ChesterNewMatter4thQtr2021 - 11

CCBA Feature
By Brian Boreman, Esq.
Unruh, Turner, Burke & Frees
ennsylvania has long permitted the use of non-compete agreements
for restricting employee activity. In general, a non-compete agreement
restricts the ability of a departing employee to work for a competitor
after the employment relationship ends. For employers, it can be a useful
tool to protect against the unfair use of
information learned by the employee
during the employment relationship. To
be enforceable, the restrictions in a noncompete
agreement must be supported by
adequate consideration, protect a legitimate
business interest, and be limited in both
duration and geographic scope. Whenever
the purpose of a non-compete is merely to
stifle competition, it is unenforceable.
Notwithstanding decades of Pennsylvania
enforcement of non-compete agreements, there are a few states that do not,
such as California, Oklahoma, and North Dakota. Several other states, as well
as the District of Columbia, significantly limit their breadth of enforceability.
For instance, in some jurisdictions a non-compete agreement will not
be enforced against a lower-income wage earner. In other jurisdictions,
non-compete agreements are unenforceable in certain industries, such as
healthcare and social services. Still in other jurisdictions, the enforcement of
a non-compete agreement is difficult, if not prohibited, when an employee
has been laid off for reasons other than misconduct.
Rather than totally preclude the enforcement of non-compete
caselaw, the future of non-compete
agreements (at least in their current form)
is somewhat uncertain. On July 9, 2021,
President Biden issued Executive Order
14036, titled " Promoting Competition in
the American Economy. " The Executive Order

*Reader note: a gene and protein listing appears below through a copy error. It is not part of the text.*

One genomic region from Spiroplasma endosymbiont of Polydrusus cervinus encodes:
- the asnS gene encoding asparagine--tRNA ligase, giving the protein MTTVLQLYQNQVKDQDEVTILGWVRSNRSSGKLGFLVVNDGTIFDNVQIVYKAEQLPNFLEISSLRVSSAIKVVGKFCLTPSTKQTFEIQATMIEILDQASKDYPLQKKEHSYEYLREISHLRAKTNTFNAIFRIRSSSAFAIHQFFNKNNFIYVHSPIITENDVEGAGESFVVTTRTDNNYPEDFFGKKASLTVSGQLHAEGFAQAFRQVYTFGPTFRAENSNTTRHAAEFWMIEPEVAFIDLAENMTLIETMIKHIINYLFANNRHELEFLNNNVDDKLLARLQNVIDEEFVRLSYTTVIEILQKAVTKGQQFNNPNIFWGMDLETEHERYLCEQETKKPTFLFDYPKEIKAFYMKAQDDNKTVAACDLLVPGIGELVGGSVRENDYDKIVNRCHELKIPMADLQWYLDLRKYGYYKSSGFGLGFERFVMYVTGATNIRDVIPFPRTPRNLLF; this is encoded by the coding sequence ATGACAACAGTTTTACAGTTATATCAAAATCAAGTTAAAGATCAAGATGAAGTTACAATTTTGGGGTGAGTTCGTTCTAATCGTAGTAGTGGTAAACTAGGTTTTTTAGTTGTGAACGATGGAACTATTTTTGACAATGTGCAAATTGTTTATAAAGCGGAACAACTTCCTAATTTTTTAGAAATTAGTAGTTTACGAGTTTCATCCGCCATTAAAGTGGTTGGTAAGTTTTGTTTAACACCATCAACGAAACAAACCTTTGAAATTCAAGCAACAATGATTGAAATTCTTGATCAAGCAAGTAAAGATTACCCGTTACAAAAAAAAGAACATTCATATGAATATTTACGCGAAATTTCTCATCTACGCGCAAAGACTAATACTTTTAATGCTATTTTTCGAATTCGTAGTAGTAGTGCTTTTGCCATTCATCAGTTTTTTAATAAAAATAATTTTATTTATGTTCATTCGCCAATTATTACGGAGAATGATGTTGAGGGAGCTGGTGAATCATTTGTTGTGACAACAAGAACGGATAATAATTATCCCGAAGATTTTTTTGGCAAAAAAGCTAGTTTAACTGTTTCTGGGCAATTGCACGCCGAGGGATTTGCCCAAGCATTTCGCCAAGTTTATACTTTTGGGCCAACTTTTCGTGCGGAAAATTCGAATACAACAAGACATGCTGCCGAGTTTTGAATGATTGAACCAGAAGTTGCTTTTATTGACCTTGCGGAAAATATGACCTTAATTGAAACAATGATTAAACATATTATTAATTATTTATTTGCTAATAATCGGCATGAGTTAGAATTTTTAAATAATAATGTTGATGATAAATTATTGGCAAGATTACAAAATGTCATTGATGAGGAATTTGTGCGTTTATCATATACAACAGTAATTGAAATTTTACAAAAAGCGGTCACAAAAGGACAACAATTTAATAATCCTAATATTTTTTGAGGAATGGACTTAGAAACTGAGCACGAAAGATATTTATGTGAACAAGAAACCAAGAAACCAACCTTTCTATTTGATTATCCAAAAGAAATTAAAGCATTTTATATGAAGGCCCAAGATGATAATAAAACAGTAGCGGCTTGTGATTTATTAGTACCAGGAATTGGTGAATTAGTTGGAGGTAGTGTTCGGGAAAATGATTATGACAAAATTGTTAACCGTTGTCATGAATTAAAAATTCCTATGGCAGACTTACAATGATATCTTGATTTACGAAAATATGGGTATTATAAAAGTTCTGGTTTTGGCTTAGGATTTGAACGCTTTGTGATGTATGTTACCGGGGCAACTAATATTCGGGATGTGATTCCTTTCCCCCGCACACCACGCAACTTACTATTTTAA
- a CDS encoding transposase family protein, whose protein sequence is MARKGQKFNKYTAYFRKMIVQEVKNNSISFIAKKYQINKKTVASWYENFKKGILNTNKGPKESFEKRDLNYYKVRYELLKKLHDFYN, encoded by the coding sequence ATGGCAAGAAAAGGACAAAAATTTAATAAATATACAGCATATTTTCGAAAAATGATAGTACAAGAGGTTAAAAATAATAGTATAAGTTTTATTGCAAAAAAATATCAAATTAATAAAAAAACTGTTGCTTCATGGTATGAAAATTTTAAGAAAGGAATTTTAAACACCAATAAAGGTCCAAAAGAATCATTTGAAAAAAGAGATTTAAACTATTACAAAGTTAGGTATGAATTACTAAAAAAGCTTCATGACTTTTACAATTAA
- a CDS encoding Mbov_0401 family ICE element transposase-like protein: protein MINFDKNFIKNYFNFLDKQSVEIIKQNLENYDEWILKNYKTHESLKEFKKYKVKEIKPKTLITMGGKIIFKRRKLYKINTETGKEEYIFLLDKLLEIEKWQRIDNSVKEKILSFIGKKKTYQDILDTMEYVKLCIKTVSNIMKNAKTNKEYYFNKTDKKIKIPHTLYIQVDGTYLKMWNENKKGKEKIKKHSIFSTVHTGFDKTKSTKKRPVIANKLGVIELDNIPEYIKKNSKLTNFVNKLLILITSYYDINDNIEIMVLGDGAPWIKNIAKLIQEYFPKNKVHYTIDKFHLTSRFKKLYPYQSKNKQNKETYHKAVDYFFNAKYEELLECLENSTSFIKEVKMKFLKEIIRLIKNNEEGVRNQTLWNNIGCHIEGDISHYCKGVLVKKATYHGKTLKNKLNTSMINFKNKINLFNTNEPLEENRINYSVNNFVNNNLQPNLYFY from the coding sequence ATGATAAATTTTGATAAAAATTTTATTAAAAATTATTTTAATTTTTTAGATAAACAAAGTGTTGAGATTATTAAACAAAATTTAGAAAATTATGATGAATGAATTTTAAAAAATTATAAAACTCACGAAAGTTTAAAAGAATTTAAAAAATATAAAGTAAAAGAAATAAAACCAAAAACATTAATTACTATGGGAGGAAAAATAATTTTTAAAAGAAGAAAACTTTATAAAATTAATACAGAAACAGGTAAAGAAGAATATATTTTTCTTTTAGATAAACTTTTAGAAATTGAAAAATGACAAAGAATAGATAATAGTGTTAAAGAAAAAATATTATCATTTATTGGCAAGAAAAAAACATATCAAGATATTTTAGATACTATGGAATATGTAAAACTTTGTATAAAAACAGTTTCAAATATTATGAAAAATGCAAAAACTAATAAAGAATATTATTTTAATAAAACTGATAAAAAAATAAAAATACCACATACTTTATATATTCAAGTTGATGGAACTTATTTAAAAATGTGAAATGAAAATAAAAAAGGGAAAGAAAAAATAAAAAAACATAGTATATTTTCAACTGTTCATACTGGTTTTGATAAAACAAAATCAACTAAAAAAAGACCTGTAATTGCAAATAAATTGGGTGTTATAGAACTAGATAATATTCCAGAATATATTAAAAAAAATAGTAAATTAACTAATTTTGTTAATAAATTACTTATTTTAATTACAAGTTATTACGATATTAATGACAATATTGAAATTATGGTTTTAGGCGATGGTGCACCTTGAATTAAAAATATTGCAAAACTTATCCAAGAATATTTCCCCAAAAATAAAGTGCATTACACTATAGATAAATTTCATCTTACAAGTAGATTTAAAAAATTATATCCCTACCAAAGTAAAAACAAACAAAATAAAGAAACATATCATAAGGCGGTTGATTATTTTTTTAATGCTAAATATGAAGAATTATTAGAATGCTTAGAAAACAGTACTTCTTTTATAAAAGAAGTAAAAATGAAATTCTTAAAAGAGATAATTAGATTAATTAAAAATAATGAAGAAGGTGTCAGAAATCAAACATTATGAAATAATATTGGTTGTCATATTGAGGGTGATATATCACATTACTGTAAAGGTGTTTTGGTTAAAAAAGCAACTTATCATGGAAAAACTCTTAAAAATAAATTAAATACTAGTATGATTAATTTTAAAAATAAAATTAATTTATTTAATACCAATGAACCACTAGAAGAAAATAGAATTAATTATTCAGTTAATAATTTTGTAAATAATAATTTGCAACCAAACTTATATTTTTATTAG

submits that when " [p]owerful companies require workers to sign noncompete
agreements that restrict their ability to change jobs, " many benefits
attendant with a competitive marketplace cease to exist. Executive Order
14036, § 1. Accordingly,
To address agreements that may unduly limit workers' ability to change
jobs, the Chair of the FTC is encouraged to consider working with the rest of
the Commission to exercise the FTC's statutory rulemaking authority under
the Federal Trade Commission Act to curtail the unfair use of non-compete
clauses and other clauses or agreements that may unfairly limit worker
Executive Order 14036, § 5(g).
To be clear, the Executive Order does not ban the use of non-compete
agreements. Instead, the Executive Order provides an aspirational directive,
namely, encouraging the Federal Trade Commission to consider exercising
its authority to limit the unfair use of non-compete agreements. What the
FTC considers to be the " unfair use " of non-compete agreements (or of other
unnamed clauses and agreements referenced in the Executive Order) is not
yet known.
Presently, the enforcement of non-compete agreements is a matter of
state law rather than federal regulation. Although Pennsylvania permits the
What Is the
Future for
agreements, the FTC may seek to limit their enforcement based on a salary
threshold, particular industry, or another identifying feature of employment.
Regardless of the change, any rule